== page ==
GUG Presents: The Legend of Zelda Breath of the Wild


I can often sense the hesitation from my team when a video game of prodigious reputation review assignment queue. I do not blame them. The internal struggle between geeking out about a beloved franchise and objectively reviewing a game such as The Legend of Zelda—Breath of the Wild is real: one risks drowning in anonymity by joining the legion of 10/10s, or becoming a pariah after benefiting from an overwhelming barrage of clicks after a pugnacious 7/10.

Rather than ask someone to write a review that would inevitably read, “It’s Zelda/10!” I have asked the writing staff of Geeks Under Grace to narrate their most pleasurable experiences alongside those which they would rather not mention. My hope is that as a staff, we would be successful in archiving a comprehensive interpretation of this landmark Nintendo title, as the contributors are not only interdepartmental (list of departments here), but also assorted in their investments as “gamers,” from those who own all current-gen systems to those who purchased a Switch for the sole purpose of playing Zelda. There should be something here for everyone.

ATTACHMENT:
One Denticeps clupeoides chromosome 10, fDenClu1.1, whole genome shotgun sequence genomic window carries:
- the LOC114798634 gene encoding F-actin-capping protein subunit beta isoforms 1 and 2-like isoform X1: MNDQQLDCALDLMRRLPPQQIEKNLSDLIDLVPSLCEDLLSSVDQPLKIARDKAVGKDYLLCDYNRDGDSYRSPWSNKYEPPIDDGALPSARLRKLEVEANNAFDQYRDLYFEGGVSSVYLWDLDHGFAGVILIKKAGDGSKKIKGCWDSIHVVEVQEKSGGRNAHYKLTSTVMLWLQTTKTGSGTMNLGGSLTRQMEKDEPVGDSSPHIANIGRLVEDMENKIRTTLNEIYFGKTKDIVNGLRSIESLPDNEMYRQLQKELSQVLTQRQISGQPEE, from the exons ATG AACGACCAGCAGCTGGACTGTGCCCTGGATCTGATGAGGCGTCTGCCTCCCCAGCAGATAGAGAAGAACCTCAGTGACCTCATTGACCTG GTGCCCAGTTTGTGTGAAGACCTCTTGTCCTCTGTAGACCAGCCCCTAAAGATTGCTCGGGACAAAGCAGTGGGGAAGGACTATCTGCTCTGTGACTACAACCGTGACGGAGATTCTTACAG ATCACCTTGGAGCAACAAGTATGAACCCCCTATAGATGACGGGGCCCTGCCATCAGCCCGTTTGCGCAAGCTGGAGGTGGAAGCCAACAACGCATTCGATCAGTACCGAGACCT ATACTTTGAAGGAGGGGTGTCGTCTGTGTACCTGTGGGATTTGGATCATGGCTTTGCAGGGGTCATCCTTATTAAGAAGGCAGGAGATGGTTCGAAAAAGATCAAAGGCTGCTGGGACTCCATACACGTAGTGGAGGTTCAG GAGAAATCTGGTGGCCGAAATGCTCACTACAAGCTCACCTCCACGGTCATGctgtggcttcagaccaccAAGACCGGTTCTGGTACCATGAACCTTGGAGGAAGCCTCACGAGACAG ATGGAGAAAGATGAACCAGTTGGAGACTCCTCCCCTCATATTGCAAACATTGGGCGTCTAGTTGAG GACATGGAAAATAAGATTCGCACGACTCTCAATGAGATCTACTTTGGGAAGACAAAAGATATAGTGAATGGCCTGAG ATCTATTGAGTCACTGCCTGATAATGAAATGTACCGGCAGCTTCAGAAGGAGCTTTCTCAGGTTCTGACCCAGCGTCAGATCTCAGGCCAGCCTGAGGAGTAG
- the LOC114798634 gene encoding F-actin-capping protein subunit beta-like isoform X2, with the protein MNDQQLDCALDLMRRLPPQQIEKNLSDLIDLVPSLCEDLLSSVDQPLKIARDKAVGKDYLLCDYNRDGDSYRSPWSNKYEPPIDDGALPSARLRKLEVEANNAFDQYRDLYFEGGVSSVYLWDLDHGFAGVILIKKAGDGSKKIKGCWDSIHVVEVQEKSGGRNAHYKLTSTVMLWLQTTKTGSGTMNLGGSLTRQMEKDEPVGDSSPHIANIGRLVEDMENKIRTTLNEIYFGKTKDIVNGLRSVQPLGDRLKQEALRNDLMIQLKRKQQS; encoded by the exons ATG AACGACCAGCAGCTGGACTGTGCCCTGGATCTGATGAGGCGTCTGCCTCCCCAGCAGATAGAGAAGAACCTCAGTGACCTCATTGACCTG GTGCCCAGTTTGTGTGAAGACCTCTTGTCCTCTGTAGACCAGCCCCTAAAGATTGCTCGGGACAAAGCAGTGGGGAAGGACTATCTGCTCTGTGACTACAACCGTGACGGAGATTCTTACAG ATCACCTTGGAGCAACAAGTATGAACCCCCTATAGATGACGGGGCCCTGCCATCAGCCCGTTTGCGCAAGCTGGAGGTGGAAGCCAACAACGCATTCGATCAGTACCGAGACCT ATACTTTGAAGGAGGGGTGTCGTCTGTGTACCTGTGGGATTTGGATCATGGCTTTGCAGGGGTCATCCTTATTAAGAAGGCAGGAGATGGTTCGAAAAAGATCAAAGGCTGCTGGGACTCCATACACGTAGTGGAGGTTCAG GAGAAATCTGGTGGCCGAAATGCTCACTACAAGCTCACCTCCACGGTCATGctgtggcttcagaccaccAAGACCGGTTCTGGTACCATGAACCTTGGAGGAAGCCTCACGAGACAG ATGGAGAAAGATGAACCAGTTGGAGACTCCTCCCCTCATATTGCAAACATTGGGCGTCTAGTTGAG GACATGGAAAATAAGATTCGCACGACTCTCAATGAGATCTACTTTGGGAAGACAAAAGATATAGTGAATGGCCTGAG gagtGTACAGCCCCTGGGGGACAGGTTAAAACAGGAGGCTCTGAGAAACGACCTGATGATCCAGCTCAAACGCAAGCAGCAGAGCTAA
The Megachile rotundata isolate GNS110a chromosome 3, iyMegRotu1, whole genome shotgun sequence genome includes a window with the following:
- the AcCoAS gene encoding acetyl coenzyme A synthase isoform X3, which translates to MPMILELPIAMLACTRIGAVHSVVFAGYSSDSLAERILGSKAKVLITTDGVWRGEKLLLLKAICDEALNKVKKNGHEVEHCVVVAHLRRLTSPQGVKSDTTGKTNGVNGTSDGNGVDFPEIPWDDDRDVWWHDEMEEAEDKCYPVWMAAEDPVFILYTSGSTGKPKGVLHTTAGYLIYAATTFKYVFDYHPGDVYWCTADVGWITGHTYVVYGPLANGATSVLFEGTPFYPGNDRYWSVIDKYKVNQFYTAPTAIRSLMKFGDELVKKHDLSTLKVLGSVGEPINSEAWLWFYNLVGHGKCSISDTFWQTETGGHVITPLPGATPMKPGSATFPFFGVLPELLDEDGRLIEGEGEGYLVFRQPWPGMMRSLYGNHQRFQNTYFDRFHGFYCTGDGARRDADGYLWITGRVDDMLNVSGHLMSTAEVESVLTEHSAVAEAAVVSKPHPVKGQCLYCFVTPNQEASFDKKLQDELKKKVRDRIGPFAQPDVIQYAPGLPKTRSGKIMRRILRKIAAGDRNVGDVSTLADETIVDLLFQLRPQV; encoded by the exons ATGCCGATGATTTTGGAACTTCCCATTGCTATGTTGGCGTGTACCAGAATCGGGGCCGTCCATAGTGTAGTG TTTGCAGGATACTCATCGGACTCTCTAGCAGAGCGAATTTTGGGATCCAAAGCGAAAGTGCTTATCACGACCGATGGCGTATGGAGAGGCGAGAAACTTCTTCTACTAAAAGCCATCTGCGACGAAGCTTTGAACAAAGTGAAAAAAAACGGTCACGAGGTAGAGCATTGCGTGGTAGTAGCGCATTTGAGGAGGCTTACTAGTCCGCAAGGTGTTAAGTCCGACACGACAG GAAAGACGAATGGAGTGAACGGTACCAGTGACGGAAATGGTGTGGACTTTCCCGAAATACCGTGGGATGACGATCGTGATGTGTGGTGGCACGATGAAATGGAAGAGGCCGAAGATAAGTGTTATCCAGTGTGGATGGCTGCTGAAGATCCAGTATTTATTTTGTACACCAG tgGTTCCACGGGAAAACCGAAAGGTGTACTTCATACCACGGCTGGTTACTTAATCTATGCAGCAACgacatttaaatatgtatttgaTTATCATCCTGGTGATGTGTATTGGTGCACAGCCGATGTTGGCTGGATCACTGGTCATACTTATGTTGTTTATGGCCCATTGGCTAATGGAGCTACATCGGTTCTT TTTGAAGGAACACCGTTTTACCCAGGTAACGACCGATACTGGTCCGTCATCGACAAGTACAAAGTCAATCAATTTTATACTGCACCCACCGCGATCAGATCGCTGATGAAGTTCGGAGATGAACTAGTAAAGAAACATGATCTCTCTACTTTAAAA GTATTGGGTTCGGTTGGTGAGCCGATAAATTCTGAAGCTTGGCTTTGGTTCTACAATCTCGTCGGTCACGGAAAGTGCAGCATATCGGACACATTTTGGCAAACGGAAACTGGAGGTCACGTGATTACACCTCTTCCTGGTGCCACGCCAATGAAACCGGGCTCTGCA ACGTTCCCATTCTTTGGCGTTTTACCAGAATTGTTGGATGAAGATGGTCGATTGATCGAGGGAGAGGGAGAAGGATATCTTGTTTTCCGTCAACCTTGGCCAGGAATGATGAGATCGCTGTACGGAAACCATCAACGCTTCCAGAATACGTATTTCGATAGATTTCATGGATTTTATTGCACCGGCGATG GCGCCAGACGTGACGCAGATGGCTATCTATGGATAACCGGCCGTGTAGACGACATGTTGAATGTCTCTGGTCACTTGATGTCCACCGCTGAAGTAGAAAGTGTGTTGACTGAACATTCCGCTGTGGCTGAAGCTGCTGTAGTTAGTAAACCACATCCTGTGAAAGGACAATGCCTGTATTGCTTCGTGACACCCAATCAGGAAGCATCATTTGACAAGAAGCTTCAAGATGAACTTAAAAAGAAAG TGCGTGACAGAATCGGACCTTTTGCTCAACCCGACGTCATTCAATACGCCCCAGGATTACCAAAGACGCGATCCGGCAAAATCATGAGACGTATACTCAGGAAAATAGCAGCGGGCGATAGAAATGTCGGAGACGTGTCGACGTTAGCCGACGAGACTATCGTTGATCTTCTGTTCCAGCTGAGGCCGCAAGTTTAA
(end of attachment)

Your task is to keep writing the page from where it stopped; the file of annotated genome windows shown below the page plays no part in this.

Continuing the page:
Content Guide

The Gerudo are a trifecta of beauty, brains, and brawn.

It is customary for a traditional Geeks Under Grace review to include this section. While we will not be scoring this title, the rubric remains otherwise unchanged. The Legend of Zelda: Breath of the Wild is rated E for Everyone, which is generally safe for persons aged ten and up. In-game violence is cartoonish; language is innocent and plain. The all-female Gerudo tribe make their return, notable because they have been absent since their introduction in The Legend of Zelda: Ocarina of Time . They sport their customary two-piece attire appropriate for the desert in which they inhabit, their bodies slender and muscular as they are an interpretation of Amazonians. (In contrast, Great Fairies also wear a two-piece albeit they are significantly more voluptuous and coquettish). Link’s quest will require him to infiltrate one of their cities which prohibits men from entering. However, he must seek out a certain male Hylian with a solution: cross-dressing.

Welp, that happened. Good thing Link lacks body hair, huh?

Lore in The Legend of Zelda has always been of a spiritual nature. Here at Geeks Under Grace, we favor the Christian symbolism over that of the pagan. Still, readers should know that Mummified Sheikah sages await in in the depths of shrines—mini dungeons—in a state of eternal meditation until a hero who is worthy approaches; they grant what are called spirit orbs, four of which can be exchanged by praying at goddess statues to increase health or stamina meters. This process is a central, unavoidable mechanic in the game.

With that bit of housekeeping out of the way, we move forward to our writers’ contributions. Enjoy!


Yea though I walk through the valley of the shadow of DEATH MOUNTAIN